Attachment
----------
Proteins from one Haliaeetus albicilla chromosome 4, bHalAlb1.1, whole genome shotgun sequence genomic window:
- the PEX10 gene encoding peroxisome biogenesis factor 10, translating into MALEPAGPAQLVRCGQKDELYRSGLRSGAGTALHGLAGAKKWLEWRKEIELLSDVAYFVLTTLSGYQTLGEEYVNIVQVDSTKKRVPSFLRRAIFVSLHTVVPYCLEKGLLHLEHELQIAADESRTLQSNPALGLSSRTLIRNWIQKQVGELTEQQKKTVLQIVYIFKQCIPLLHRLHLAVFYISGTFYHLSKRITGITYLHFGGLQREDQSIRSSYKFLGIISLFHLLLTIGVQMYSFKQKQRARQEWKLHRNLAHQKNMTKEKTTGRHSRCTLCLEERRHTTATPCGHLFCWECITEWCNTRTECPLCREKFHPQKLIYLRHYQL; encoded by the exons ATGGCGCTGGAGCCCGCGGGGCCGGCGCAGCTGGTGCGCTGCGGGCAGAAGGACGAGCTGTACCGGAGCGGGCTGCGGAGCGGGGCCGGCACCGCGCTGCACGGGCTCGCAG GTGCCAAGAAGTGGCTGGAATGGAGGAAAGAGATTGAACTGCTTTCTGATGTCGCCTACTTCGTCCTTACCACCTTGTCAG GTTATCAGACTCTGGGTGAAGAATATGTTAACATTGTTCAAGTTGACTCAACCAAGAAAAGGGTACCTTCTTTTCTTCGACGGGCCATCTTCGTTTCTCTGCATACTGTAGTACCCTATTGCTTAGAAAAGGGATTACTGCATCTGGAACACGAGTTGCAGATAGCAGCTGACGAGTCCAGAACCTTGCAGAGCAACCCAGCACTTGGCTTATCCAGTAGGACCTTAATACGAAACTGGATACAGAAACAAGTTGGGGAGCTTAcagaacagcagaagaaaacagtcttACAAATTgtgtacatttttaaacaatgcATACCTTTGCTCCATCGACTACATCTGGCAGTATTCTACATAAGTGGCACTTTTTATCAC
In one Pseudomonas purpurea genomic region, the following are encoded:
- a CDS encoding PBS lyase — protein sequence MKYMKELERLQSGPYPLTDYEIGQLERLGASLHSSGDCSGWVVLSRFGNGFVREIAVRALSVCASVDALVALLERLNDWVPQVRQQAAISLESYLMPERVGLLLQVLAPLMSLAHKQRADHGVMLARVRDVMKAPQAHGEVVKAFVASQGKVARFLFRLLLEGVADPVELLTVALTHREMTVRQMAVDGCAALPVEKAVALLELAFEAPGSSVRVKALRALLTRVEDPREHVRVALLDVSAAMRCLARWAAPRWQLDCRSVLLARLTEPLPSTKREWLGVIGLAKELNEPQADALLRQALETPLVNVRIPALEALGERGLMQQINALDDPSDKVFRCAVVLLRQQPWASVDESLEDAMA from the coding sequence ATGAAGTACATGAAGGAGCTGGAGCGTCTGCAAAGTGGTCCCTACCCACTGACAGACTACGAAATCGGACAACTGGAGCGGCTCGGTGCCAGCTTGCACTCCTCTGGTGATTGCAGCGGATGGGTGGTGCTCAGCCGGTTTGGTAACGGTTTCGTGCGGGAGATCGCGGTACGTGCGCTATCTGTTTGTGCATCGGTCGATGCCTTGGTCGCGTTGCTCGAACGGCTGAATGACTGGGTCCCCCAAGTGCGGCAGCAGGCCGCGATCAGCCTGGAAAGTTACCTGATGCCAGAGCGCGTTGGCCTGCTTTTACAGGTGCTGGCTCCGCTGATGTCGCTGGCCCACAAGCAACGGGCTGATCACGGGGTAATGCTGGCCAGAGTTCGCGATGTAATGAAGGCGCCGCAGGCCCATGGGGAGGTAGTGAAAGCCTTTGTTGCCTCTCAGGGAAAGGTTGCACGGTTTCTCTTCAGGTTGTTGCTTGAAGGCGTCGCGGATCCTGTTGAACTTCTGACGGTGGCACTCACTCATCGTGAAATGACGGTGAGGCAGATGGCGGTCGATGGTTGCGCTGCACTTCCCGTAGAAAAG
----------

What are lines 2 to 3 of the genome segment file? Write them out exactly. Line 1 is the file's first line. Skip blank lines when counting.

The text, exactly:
- the PEX10 gene encoding peroxisome biogenesis factor 10, translating into MALEPAGPAQLVRCGQKDELYRSGLRSGAGTALHGLAGAKKWLEWRKEIELLSDVAYFVLTTLSGYQTLGEEYVNIVQVDSTKKRVPSFLRRAIFVSLHTVVPYCLEKGLLHLEHELQIAADESRTLQSNPALGLSSRTLIRNWIQKQVGELTEQQKKTVLQIVYIFKQCIPLLHRLHLAVFYISGTFYHLSKRITGITYLHFGGLQREDQSIRSSYKFLGIISLFHLLLTIGVQMYSFKQKQRARQEWKLHRNLAHQKNMTKEKTTGRHSRCTLCLEERRHTTATPCGHLFCWECITEWCNTRTECPLCREKFHPQKLIYLRHYQL; encoded by the exons ATGGCGCTGGAGCCCGCGGGGCCGGCGCAGCTGGTGCGCTGCGGGCAGAAGGACGAGCTGTACCGGAGCGGGCTGCGGAGCGGGGCCGGCACCGCGCTGCACGGGCTCGCAG GTGCCAAGAAGTGGCTGGAATGGAGGAAAGAGATTGAACTGCTTTCTGATGTCGCCTACTTCGTCCTTACCACCTTGTCAG GTTATCAGACTCTGGGTGAAGAATATGTTAACATTGTTCAAGTTGACTCAACCAAGAAAAGGGTACCTTCTTTTCTTCGACGGGCCATCTTCGTTTCTCTGCATACTGTAGTACCCTATTGCTTAGAAAAGGGATTACTGCATCTGGAACACGAGTTGCAGATAGCAGCTGACGAGTCCAGAACCTTGCAGAGCAACCCAGCACTTGGCTTATCCAGTAGGACCTTAATACGAAACTGGATACAGAAACAAGTTGGGGAGCTTAcagaacagcagaagaaaacagtcttACAAATTgtgtacatttttaaacaatgcATACCTTTGCTCCATCGACTACATCTGGCAGTATTCTACATAAGTGGCACTTTTTATCAC
In one Pseudomonas purpurea genomic region, the following are encoded: